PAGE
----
Get Ready for July: Makushita Ones to Watch

After previewing wrestlers who’ll be fighting in the second division, let’s take a look at some of the more interesting faces in the third division. Stay to the end for a quick Sandanme bonus.

The most exciting action in Makushita takes place in the Ms1-Ms5 ranks, where promotion to salaried status is at stake. It is also possible to earn promotion by going 7-0 in the Ms6-Ms15 extended promotion zone.

Right at the top of the division at Ms1e, where a 4-3 kachi-koshi all but ensures promotion, we find Takakeisho’s stablemate Takakento, who’s been struggling after a promising Juryo debut in 2021. Across from him at Ms1w is highly touted Kinbozan, who only started at Sd100TD in November and has posted a combined record of 24-4 with two yusho in his 4 professional tournaments. Like Kinbozan, Ms2e Roga is at a new career high. He’s been on every “ones to watch” list since his 2018 debut, but hit a wall in upper Makushita, falling short in 3 previous appearances in the promotion zone. Is he finally ready to seize the opportunity? Ms2w collegiate star Kanno made his debut at Sd100TD at the same time as Gonoyama, but hasn’t quite kept pace. Can he make the leap to Juryo just one basho later? Finally, I’ll be watching Ms3e Tomokaze, who looked like a sure bet to be the next Ozeki after taking the top division by storm back in 2019, rising as high as M3, and earning a kinboshi against Kakuryu before a horrific leg injury caused him to miss over a year and drop all the way to Jonidan. His comeback has not been anywhere near as meteoric as Terunofuji’s, but his 6-1 record at Ms10 in May, with the only loss coming to the eventual champion Oshoma, suggests that he may be rounding into form.

Although no one in the extended promotion zone looks like a good bet to go undefeated, I have my eye on Ms8e Fujiseiun, who started his career a little over a year ago by racking up three consecutive 7-0 records in the three lowest divisions, but has struggled a bit in Makushita. Also worth watching is Ms12w Shiden, who missed his sekitori debut when he got caught up in gambling allegations along with Hidenoumi, although the investigation ultimately concluded he wasn’t at fault. Like many fans, I am rooting for him to make his way back up to Juryo. And at Ms14e we have the Ukranian Shishi, who, like many rikishi who blast through the lower divisions, has found Makushita to be tougher sledding.

Unlike some recent tournaments, there isn’t a clear favorite for the Makushita yusho, although I’d probably consider Kinbozan the frontrunner. There are certainly names outside the promotion zone who could take the prize, including Ms21 Mukainakano, Ms24 Nobehara, and Ms27 Kanzaki. I’ll try to cover the single-elimination championship race once it gets to the “Sweet 16” stage around Day 6.

Oh, and the promised bonus: Asanoyama will start his comeback at Sd22. He is the prohibitive favorite for the 4th-division title, and a 7-0 record could vault him all the way up to the Makushita extended promotion zone, where another 7-0 would place him in Juryo in November, but even a single loss would delay his expected return to the top division by an entire tournament. It’s not clear who could challenge him, but the other headliner in Sandanme is Sd27 Kototebakari, who could easily face Asanoyama in week 1. If the name sounds familiar, it’s because he is Kotoshoho’s younger brother. He will be fighting in just his 3rd basho, and the first two produced 7-0 yusho in Jonokuchi and Jonidan. Definitely one to watch.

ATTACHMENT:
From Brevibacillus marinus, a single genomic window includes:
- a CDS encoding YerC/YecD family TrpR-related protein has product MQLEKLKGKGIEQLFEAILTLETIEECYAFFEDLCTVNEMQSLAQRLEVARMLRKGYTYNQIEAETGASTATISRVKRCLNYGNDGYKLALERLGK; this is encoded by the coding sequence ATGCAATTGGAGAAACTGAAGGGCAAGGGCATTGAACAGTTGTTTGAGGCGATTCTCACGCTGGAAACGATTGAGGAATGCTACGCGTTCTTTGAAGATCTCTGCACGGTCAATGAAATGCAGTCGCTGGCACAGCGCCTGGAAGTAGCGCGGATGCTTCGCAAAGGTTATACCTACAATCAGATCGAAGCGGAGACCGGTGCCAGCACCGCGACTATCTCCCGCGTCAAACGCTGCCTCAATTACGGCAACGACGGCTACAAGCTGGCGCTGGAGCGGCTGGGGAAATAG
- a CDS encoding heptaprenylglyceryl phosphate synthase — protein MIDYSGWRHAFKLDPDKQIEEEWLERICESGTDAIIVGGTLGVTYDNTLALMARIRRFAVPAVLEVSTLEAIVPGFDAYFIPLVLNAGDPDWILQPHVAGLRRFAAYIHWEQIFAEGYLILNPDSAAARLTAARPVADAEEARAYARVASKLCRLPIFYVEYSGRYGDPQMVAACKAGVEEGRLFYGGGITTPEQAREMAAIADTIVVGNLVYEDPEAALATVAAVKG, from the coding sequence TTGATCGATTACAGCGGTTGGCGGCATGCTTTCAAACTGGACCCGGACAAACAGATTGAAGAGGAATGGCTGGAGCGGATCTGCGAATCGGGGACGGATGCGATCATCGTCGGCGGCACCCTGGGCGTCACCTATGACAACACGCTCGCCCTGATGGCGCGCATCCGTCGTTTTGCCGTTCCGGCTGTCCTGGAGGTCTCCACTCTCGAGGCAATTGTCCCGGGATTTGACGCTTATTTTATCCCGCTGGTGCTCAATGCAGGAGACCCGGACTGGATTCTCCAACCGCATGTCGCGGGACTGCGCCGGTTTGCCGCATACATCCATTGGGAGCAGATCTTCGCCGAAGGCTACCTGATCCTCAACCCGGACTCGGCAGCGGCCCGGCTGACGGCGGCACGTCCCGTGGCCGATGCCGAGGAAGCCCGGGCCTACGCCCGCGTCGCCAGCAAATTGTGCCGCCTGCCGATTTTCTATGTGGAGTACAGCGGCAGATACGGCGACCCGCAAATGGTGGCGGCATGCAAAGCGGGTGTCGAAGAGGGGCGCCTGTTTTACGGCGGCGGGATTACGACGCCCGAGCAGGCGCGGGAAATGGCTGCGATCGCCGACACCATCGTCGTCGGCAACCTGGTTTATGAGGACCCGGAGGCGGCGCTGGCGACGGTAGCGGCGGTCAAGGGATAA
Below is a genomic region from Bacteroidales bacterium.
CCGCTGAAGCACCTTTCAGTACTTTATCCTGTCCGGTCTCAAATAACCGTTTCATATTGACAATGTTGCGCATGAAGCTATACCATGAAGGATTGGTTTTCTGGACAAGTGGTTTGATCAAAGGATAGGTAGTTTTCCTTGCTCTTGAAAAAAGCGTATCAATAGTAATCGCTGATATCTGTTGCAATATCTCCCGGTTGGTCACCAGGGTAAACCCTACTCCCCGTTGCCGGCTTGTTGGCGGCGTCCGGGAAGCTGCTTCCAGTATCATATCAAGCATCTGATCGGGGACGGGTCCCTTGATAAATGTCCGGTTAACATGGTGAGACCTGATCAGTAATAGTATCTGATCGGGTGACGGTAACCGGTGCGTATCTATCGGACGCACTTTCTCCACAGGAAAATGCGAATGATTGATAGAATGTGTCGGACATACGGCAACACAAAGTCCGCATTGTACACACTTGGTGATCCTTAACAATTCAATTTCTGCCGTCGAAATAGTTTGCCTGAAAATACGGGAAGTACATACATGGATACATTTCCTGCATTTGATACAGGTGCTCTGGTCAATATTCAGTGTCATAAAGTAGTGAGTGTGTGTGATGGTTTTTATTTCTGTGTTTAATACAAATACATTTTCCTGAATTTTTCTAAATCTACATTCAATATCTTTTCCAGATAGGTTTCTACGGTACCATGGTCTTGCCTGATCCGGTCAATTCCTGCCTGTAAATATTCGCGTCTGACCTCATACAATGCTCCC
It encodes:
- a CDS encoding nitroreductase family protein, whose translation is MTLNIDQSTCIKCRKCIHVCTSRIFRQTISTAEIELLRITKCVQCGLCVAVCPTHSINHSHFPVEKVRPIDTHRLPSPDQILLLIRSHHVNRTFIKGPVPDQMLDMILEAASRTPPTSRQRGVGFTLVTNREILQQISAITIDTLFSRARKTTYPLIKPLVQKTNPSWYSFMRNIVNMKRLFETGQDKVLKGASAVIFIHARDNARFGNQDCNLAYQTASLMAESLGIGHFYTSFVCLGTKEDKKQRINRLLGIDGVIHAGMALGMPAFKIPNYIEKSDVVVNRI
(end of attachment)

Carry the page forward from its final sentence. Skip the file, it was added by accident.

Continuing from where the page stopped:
3 thoughts on “Get Ready for July: Makushita Ones to Watch

  1. For Makushita, you gave me an idea. For yusho winners, I wonder which range of ranks are they usually coming from. I’ll check how often they come from the grueling promotion zone, and how often they come from the lower half. It will be interesting to visualize it and see it shift over time. Is it random, or is it a marker of the strength of competition in the sport? Lately, several big names have come through and won from 20s-30s and even lower.

    As far as Sandanme, Asanoyama’s first three opponents will probably be seriously out-matched. But you’re right, the prospect of a bout with Kototebakari or even Miyagi or another dark horse will be exciting and could pull off a crazy upset.

    • Without any research, my memory tells me, that the yusho winner rarely comes from the promotion zone. Rarely is maybe a bit too strong, but I would say the majority comes from Ms10 or higher. Not sure if Juryo pairings for the top rikishi in Makushita play a role here or just the overall stronger competition at the top.

      • I looked, and since 2000 it breaks down as follows numerically. 33 yusho from Ms1-Ms5, 33 yusho from Ms6-Ms15, 67 yusho from Ms16-Ms60. So that’s 25% from the top 1/12th of the division, 25% from the next 1/6th, and 50% from the bottom three quarters. So there’s enrichment for higher-rankers, who ought to be the strongest wrestlers, but that’s counterbalanced to some extent by their tougher fight cards.


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